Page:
Monday, January 22, 2018

Clearing Some Tabs

-- Dear sweet heavenly day, Stephen King has had an actual idea: A Law & Order series including vampires. Sure, there have been vampire cop shows before, most notably the 1990s Canadian syndicated show Forever Knight. And Angel began with the conceit of Buffy's former boyfriend working as a kind of private detective, prowling the much-meaner-than-believed streets of Los Angeles. But King means the actual Law & Order universe, with the "chung-chung" and voice-of-Moses intro and everything. Someone riffing off of King's Tweet suggested an intro, but I think this would be better: "In the criminal justice system crimes are divided into two separate but equally serious groups: Natural crimes handled by human police officers and attorneys and supernatural crimes, handled in secret by a different kind of investigator. These are their stories."

-- So the federal government was shut down for an entire weekend and Monday. Furloughed workers will receive their pay in arrears; since the shutdown itself did not even last an entire payroll period it's unlikely that their checks will look any different than they would have otherwise. Good thing I didn't invest in any "I survived Shutdown 2018" merchandise.

-- Time to pick up that Philadelphia Eagles' fandom banner I last waved in 2005.

-- Some evidence suggests the sky may not be falling after all.

Sunday, January 21, 2018

Uncanny

Writing at The New Atlantis, Alexi Sargeant goes into great detail about why the recent use of CGI to recreate actors who died is not just creepy, it's more steps than you want in the direction of movies that have nothing to them and wind up not mattering.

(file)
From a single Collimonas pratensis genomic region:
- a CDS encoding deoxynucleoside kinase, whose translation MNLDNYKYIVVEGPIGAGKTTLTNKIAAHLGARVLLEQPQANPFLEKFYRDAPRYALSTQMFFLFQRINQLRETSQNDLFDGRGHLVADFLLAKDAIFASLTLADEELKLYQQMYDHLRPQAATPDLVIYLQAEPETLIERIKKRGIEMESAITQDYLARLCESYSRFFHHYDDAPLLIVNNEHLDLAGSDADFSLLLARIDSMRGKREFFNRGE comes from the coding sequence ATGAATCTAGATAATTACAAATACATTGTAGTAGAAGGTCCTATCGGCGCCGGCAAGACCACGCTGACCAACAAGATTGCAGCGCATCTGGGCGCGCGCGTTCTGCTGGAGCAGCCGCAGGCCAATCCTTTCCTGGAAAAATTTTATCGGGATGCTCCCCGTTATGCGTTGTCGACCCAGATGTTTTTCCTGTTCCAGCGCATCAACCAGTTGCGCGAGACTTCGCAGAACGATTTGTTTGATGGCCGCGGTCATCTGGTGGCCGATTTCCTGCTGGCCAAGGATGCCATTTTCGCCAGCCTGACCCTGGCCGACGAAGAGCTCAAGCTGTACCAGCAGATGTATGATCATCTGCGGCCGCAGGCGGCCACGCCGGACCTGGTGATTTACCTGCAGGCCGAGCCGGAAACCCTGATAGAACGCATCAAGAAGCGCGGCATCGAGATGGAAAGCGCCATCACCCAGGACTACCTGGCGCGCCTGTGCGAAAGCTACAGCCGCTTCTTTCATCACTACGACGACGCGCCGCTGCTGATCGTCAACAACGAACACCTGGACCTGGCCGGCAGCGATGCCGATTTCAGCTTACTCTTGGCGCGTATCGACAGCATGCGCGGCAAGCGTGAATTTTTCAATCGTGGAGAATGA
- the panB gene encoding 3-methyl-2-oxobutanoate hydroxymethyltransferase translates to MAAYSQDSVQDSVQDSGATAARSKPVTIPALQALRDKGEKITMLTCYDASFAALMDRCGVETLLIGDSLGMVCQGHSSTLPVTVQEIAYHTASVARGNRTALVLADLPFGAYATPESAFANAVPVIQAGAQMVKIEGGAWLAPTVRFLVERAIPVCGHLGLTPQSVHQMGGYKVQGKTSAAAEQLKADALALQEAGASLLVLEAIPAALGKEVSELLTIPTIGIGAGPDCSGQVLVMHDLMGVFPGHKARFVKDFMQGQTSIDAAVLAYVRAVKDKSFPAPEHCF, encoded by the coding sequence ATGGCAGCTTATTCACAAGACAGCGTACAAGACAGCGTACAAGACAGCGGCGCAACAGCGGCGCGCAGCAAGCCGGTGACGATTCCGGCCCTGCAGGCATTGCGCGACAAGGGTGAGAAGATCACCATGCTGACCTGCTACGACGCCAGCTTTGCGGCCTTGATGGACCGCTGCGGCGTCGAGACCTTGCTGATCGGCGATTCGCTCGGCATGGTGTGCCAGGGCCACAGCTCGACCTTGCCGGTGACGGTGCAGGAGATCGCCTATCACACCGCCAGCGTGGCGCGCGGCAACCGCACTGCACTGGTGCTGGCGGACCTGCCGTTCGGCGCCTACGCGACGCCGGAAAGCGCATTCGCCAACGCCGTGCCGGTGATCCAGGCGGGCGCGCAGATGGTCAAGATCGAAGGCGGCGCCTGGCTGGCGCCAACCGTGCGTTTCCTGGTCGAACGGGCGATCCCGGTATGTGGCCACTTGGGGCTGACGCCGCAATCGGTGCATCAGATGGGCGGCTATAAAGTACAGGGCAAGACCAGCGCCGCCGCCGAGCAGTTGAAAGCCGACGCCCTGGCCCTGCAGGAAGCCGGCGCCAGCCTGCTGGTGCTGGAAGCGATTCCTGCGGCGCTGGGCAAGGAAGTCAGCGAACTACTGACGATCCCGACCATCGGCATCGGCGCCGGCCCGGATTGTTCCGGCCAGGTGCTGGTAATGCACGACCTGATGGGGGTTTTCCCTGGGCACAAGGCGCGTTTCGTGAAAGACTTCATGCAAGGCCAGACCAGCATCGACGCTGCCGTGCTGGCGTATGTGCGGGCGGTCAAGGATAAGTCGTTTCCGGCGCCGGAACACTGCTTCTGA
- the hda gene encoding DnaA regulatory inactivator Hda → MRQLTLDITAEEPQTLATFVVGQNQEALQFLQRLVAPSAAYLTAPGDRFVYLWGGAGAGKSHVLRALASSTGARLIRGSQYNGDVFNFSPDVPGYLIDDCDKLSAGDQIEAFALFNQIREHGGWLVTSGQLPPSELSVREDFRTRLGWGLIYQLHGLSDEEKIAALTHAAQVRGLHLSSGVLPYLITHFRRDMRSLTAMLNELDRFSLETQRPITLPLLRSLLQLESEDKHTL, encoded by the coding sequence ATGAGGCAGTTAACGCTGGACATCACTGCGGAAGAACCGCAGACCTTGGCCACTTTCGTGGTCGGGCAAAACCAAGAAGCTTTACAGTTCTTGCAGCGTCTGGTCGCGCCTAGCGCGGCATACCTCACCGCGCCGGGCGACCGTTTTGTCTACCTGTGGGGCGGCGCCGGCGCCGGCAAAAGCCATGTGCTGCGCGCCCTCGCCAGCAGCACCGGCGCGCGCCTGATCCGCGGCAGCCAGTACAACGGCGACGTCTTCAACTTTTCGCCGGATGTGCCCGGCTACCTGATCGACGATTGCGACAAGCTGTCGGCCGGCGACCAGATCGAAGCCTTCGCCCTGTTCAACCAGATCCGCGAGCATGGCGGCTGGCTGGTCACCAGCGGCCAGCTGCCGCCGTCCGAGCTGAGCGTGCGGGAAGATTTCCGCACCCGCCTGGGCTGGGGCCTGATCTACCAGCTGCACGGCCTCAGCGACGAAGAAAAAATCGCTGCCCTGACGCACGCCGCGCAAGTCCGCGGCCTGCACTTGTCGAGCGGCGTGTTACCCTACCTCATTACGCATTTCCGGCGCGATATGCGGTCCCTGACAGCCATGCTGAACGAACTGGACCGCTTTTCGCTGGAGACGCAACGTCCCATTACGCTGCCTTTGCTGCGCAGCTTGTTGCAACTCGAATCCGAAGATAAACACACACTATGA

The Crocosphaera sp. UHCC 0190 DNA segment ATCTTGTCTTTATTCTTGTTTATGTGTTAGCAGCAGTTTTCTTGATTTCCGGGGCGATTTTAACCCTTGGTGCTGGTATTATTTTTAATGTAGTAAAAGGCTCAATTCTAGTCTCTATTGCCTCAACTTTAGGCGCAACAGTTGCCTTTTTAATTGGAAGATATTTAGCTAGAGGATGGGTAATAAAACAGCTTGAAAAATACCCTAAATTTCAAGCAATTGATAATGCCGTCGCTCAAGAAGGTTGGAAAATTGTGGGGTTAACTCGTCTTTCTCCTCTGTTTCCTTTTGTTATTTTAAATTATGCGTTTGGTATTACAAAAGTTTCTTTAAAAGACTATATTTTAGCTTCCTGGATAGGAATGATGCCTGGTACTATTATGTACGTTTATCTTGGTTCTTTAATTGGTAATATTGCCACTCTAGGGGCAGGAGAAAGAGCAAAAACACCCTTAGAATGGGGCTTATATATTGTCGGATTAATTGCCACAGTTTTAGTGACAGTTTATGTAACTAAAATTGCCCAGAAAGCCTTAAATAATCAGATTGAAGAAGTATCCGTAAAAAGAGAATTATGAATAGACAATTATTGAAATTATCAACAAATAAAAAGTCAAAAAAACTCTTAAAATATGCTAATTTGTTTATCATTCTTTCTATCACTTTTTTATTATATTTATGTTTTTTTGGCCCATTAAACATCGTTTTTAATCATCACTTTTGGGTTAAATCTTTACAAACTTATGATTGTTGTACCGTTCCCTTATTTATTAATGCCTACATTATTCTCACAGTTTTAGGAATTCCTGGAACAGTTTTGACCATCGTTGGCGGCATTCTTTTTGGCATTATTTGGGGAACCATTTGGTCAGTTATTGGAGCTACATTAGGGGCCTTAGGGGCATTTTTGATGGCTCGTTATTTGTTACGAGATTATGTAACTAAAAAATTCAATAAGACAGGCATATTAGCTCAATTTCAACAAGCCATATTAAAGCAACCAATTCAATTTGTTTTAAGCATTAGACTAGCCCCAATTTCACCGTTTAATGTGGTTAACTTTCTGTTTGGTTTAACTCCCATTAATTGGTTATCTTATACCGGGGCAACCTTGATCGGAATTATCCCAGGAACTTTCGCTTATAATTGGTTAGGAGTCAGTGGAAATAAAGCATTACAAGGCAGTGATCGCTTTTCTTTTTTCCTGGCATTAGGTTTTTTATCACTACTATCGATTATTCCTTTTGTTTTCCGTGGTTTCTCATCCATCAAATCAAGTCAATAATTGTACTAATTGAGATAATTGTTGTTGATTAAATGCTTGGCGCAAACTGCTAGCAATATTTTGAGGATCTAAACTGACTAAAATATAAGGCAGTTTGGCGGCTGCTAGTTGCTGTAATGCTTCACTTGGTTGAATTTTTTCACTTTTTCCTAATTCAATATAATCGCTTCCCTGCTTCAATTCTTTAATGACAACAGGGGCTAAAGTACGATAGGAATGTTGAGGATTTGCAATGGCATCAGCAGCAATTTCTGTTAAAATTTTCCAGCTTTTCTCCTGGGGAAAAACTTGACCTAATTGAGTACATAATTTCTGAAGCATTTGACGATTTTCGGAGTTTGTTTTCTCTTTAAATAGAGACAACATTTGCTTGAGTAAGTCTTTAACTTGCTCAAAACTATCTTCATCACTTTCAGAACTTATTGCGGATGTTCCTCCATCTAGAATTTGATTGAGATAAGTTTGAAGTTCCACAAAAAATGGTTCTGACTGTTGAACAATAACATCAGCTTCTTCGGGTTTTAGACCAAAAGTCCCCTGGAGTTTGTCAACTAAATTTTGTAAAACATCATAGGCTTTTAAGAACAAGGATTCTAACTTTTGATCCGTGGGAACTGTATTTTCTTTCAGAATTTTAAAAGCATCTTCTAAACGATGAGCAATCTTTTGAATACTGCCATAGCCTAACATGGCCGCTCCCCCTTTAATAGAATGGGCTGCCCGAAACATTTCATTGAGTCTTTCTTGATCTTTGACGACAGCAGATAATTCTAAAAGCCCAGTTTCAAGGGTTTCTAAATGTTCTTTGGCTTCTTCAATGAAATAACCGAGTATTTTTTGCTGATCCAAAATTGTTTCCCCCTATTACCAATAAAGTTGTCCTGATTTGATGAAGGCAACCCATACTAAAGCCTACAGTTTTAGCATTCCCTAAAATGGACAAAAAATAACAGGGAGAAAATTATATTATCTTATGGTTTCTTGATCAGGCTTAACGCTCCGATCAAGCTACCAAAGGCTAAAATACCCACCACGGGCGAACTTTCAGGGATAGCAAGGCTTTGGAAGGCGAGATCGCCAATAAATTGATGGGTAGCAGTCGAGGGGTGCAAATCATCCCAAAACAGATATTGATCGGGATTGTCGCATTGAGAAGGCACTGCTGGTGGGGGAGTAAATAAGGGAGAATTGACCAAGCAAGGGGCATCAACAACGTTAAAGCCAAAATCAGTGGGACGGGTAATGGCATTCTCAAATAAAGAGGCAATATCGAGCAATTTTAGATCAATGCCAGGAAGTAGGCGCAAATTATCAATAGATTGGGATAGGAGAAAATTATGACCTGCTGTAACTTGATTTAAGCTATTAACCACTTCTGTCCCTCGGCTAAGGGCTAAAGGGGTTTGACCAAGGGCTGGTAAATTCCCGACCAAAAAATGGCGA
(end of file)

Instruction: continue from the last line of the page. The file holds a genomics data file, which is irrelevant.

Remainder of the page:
Sargeant focuses on the recreated Peter Cushing we saw in Rogue One, filmed and released more than 20 years after Cushing died and 40 years after he played the role in question, the Grand Moff Tarkin. His take is a little different than many, which complain about the "uncanny valley" that exists when we look at faces which are supposed to be real people but which are whipped-up collections of pixels. Even the most perfect give many people a mild case of the creeps. The complaint says that the technology is still limited and these kinds of recreations should wait until that valley can be bridged.

Sargeant, on the other hand, says that better recreations might eventually close the gap but that will actually make things worse. We'll have a Peter Cushing indistinguishable from the actual one, for example, who can be superimposed over a stand-in actor for blocking and reaction purposes. Except we won't. We will have a digital recreation of the way the actor looked in one particular role (pretty darn scary) that will only do what the director wants. Sure, actors are supposed to read the dialogue written for them, even when George Lucas writes it. It's what they get paid for. But they bring some of their own vision for a character to the performance, and they speak with their own intonations or inflections. Does a line need to carry sarcasm? Compassion? Anger? Do those emotions need to be visible on the surface or masked? Historically, those questions are answered collaboratively, with ideas ad suggestions from directors, other cast members and even -- saints and angels preserve us -- the writer.